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Accessing Crystal Reports from Design Studio using Report Linking

What if there is a client requirement that calls for the powerful visualization of Design Studio and the highly formatted data presentation of Crystal Reports ? Well, the ideal solution for that would be to use Report linking, which is similar to the Report-to-Report Interface functionality in BW.  It is straightforward and very easy to use.

I had a Design Studio dashboard that showcased a lot of KPIs across several views using attractive visualization and a Crystal Report that provided the detailed record of the KPIs across different dimensions. I then added a report launch button to the dashboard, which when clicked, would launch the report, with the parameters passed.

Let me walk you through the steps required to achieve this.

Steps for Report Linking

To demonstrate the functionality, I created an Accounts Receivable dashboard in SAP Design studio 1.3 SP1. The report was designed using SAP Crystal Reports for Enterprise 4.x.

DS_Appln.png

To keep things simple, I have used a single value prompt here. But we can add multiple variables with multi-select option as well, to be passed to the report from the dashboard. Here I’ve passed the value “USA” from the dashboard, in the document link of the report.

The document link of the report can be extracted from the BOBJ launch pad. Right click on the document and go to document properties.

document link.png

The document link, with the parameters concatenated to the link, needs to be passed in the  APPLICATION.OpenNewWindow() function. Following is the code written in the On Click event of my launch button, to open the report in a new window.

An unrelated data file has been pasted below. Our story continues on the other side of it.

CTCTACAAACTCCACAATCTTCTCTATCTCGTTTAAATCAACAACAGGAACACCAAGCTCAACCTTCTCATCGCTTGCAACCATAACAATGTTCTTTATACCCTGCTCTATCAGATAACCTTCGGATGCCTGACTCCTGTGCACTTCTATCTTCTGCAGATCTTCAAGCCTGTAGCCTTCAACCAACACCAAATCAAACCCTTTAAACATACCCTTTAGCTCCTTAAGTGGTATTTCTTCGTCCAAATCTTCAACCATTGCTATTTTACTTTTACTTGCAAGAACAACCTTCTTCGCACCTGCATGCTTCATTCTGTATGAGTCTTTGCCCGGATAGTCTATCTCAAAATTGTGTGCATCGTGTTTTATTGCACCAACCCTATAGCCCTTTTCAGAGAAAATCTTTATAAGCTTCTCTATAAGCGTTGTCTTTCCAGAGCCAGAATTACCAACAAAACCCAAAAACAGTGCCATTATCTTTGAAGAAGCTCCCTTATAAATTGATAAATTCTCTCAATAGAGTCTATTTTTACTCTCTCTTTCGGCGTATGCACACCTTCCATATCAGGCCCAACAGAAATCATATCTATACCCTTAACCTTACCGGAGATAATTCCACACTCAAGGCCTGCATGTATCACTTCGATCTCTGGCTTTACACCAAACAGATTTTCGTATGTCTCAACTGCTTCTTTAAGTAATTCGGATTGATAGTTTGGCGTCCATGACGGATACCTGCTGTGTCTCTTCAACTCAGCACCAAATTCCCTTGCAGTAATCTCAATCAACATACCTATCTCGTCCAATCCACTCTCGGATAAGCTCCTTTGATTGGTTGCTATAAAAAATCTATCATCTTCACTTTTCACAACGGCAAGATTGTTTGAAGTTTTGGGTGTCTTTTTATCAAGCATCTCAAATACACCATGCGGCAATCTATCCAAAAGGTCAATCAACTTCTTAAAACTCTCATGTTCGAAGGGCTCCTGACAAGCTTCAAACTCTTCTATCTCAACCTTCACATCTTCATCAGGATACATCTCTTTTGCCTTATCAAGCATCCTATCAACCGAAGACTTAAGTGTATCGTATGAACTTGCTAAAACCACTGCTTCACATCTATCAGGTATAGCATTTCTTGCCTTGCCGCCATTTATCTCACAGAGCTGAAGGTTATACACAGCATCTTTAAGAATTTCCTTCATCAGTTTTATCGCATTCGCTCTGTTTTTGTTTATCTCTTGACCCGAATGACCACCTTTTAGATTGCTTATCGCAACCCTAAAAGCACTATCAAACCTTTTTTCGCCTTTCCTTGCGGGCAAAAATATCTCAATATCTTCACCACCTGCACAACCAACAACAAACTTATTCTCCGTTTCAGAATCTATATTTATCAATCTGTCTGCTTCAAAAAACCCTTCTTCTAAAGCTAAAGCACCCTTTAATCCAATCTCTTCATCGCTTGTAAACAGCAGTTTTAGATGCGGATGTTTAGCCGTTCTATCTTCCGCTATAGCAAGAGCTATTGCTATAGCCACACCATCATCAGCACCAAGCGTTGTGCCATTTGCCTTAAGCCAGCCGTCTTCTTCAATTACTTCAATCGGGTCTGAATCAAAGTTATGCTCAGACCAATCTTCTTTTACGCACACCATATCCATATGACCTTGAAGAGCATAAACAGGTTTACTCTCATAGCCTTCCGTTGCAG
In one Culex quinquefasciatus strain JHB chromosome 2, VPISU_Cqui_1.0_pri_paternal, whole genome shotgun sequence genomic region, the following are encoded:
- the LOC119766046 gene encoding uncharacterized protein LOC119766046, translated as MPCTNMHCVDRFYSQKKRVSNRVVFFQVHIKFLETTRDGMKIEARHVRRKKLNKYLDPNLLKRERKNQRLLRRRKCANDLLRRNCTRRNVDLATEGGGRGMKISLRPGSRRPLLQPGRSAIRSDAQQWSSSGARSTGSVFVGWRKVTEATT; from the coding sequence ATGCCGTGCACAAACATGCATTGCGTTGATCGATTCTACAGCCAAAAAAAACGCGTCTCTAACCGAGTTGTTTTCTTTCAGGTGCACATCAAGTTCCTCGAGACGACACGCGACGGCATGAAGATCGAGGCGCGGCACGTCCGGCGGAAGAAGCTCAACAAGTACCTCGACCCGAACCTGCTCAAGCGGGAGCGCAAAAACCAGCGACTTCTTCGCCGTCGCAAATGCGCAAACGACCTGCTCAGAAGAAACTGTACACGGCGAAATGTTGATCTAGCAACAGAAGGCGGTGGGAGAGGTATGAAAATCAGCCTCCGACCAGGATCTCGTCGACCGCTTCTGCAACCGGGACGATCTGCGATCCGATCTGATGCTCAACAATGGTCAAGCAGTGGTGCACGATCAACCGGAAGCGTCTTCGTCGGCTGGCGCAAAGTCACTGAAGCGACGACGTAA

DS_script_for_jump.png

My variable’s technical name is prefixed with an lsS which signifies that I’m passing a single value variable to the report. Listed below is the prefix to be attached to the technical name of the variable depending on the type of variable used.

Type of variable

Prefix

Comments

Single value

lsS

Multiple value

lsM

Range

lsR

Prompt values have to be specified in [](Square brackets)

Selection variable

lsI ( combined with any of the above)

Can be a single value / multi-value or range that is chosen at runtime

Below is a snapshot of the  report launched from Design Studio, filtered on the value of the variable for country, “USA”.

CR_jump.png

In case the report does not fetch data, check the variable screen to ensure that the prompt value was passed as required.

prompt_screen_of_CR.png

Points to Note

  • If the launch button has to trigger a report created using Crystal Reports 2011, then you will have to prefix the variable prefix (here ‘lsS’), with an ‘X’.
  • You can use any type of variable you want, in the data source, except for the selection option variable. It does not work well with Crystal Reports.
  • The maximum number of variables that may be passed also depends on the max no of characters that your browser supports. For instance, IE has a max character limit of 2048. One way to cut down on the length is to avoid passing blank values to non-mandatory variables.
  • This feature is only partially mobile device compatible, since the behavior of the APPLICATION.OpenNewWindow() function is unpredictable in iOS 7.
  • This technique is comparable to the RRI functionality in BW. RRI is on the Design studio roadmap, yet to be supported.
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3 Comments

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  1. Peter Chen

    Great job.

    One comment on your title:

    In Sap world, RRI has a special meaning, which is an interface in BW. 

    What is used here is the BOBJ open document URL.

    RRI functionality is listed on design studio roadmap, not supported yet.

    (0) 

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